Distortions in relative prices, cutback in discretionary spending unaccounted for in calculation
The CPI inflation has slowed down to 4.29 per cent in April, from 5.52 per cent in March. But headline inflation may not be the correct indicator to look at, said State Bank of India in the latest edition of its research update “Ecowrap”. It added that actual inflation for the five-month period ending April 2021, may be higher than the CSO estimate by 60 basis points on average.
The bank, in its research report, said a more important price concept is relative prices, which are not a monetary phenomenon but their movements convey important information about scarcity of particular goods and services, like healthcare these days.
“For example, overall CPI declined in April because of significant decline in food CPI, but when relative prices of food items is compared to overall CPI, the deceleration was not as sharp as in actual food CPI. Similarly, for items like fuel and health, the increase in relative prices is maximum. Interestingly, the core CPI, which was showing a decline of 57 basis points, increased in relative terms by 18 points,” it said.
The report added: “Such distortions in relative prices” must be looked through now, as it could have an impact on ratcheting up future inflationary expectations.
Drawing three conclusions from this distortion, SBI said health expenditure — currently at 5 per cent of overall private final consumption expenditure — could increase by at least 11 per cent from the current level. “This is likely to squeeze expenditure on other items of discretionary consumption, a recipe for a cutback in consumption spending,” it said.
Second, the increase in fuel prices since December, even as the government faces a collapse in revenue receipts, is having a direct impact on squeeze in consumption spending on discretionary items, other than on health which is currently unavoidable, it added.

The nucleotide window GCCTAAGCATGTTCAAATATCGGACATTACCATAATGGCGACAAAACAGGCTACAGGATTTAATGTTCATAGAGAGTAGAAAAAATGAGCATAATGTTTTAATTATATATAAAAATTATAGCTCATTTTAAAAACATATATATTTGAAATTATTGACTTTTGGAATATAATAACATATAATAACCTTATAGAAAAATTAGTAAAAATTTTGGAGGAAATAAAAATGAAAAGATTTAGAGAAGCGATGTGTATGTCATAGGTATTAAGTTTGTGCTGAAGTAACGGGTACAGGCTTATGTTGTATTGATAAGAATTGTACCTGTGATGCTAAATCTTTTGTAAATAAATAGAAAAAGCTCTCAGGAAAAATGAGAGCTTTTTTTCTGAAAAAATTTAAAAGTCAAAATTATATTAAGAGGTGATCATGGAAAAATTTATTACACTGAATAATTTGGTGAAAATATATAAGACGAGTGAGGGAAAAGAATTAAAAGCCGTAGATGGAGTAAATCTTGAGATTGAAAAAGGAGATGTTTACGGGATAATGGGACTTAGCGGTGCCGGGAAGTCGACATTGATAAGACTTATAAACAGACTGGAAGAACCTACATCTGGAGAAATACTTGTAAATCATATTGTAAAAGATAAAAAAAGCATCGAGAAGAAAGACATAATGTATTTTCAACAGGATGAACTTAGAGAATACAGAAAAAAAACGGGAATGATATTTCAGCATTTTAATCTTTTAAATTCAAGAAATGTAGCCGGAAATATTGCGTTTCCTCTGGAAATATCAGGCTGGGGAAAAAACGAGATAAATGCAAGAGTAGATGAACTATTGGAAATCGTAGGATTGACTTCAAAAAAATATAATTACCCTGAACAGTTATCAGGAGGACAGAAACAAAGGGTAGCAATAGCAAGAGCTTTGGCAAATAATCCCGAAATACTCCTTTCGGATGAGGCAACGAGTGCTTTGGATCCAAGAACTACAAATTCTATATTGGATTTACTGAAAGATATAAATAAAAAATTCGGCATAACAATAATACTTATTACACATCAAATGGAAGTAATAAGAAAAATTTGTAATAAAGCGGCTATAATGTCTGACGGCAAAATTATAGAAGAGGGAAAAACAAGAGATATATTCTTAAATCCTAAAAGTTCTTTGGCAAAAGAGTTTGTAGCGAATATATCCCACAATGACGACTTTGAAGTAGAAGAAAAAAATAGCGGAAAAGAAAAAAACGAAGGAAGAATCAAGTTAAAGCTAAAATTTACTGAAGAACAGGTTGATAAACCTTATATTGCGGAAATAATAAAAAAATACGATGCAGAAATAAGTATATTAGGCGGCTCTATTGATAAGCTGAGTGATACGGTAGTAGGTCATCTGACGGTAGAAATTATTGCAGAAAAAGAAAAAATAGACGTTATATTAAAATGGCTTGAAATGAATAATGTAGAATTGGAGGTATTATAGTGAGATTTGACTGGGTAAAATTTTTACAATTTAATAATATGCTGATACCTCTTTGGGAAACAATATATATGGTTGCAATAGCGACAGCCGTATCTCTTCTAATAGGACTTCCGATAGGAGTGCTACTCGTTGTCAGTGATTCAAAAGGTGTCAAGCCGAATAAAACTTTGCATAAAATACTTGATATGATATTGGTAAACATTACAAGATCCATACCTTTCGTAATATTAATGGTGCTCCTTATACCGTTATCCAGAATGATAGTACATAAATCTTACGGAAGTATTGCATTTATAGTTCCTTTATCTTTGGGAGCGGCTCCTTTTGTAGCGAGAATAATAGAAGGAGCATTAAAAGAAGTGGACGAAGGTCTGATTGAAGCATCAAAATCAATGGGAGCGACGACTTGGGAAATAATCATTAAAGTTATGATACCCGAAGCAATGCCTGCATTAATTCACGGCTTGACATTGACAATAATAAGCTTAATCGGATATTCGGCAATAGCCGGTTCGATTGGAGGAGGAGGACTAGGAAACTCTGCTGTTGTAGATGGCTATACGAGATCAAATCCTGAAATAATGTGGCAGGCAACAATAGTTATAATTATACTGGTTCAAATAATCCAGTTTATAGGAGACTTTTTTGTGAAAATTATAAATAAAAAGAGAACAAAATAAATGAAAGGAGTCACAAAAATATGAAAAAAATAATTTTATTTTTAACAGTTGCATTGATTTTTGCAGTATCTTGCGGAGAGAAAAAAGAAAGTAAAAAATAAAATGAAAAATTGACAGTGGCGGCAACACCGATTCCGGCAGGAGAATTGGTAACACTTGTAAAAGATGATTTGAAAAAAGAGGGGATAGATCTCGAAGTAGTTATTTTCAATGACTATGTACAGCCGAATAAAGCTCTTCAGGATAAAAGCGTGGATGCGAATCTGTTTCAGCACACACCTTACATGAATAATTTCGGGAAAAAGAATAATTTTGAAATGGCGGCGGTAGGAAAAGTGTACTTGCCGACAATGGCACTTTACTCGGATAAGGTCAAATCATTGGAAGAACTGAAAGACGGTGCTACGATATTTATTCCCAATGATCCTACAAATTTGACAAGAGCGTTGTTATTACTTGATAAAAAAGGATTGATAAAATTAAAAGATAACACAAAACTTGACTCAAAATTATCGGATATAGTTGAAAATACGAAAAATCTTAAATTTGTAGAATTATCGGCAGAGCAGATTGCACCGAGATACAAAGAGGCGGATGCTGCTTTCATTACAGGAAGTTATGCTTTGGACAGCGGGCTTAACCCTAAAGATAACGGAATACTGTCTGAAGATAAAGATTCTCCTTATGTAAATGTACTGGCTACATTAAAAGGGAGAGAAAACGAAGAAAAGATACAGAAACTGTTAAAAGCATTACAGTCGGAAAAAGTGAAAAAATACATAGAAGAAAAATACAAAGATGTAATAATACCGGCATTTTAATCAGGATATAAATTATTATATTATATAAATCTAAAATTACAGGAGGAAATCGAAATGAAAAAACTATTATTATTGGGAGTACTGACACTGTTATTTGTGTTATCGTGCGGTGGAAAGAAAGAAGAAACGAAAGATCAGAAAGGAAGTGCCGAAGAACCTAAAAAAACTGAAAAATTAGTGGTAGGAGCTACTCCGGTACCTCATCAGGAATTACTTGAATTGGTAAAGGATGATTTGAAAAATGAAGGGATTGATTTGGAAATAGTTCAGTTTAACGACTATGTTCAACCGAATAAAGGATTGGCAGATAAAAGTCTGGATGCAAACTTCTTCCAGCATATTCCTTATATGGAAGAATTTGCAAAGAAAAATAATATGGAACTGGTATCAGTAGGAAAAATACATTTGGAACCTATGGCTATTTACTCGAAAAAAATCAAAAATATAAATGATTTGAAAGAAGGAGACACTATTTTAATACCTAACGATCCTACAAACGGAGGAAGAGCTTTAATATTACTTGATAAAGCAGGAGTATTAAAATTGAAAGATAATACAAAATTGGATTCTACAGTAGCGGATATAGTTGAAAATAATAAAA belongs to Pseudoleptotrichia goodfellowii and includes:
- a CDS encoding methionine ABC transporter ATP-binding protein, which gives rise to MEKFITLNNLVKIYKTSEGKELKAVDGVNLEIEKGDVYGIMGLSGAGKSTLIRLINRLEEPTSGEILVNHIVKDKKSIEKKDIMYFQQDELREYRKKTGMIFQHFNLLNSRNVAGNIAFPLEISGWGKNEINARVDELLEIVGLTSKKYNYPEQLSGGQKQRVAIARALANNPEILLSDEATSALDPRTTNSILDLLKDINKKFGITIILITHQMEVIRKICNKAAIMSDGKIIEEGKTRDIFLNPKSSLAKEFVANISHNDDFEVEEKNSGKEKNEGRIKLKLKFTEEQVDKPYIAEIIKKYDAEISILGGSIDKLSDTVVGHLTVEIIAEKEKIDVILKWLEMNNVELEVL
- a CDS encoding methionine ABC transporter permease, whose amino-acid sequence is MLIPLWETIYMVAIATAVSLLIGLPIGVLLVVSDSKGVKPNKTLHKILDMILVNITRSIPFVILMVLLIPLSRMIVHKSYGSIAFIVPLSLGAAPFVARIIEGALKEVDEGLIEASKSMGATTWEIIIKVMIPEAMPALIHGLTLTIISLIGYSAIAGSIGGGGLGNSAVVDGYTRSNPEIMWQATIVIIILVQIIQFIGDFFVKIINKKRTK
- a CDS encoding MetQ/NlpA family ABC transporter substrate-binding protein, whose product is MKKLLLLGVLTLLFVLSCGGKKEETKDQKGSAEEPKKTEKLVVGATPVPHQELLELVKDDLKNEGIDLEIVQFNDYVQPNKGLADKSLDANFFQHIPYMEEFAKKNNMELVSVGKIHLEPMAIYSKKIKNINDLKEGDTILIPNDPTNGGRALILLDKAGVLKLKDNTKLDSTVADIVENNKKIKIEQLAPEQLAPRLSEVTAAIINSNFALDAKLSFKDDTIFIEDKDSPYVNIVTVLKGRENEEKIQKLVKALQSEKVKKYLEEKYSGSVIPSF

“But the most definitive conclusion when we re-estimated CPI headline by using SBI card spend data and through Paasche’s Index, since December 2020, is that our CPI computed inflation for the five-month period that ended in April 2021, is higher than the CSO estimate by 60 basis points on average. This has happened as spend on oil in December has crowded out the spending on other discretionary items, like health, grocery and utility services, which was the trend in earlier months, and this is worrisome. In fact, the share of non-discretionary spend has jumped to 59 per cent in April 2021 from 52 per cent in March,” it explained.
“This demands a cut in oil prices through tax rationalisation, otherwise consumers’ non-discretionary spending will continue to get distorted and crowd out discretionary expenses. This will also impart a clear upward bias in inflation. Furthermore, there has been an increase in use of online delivery platforms, which is not considered by NSO. If NSO considers online prices, there would be 10/15 bps impact on CPI inflation,” it added.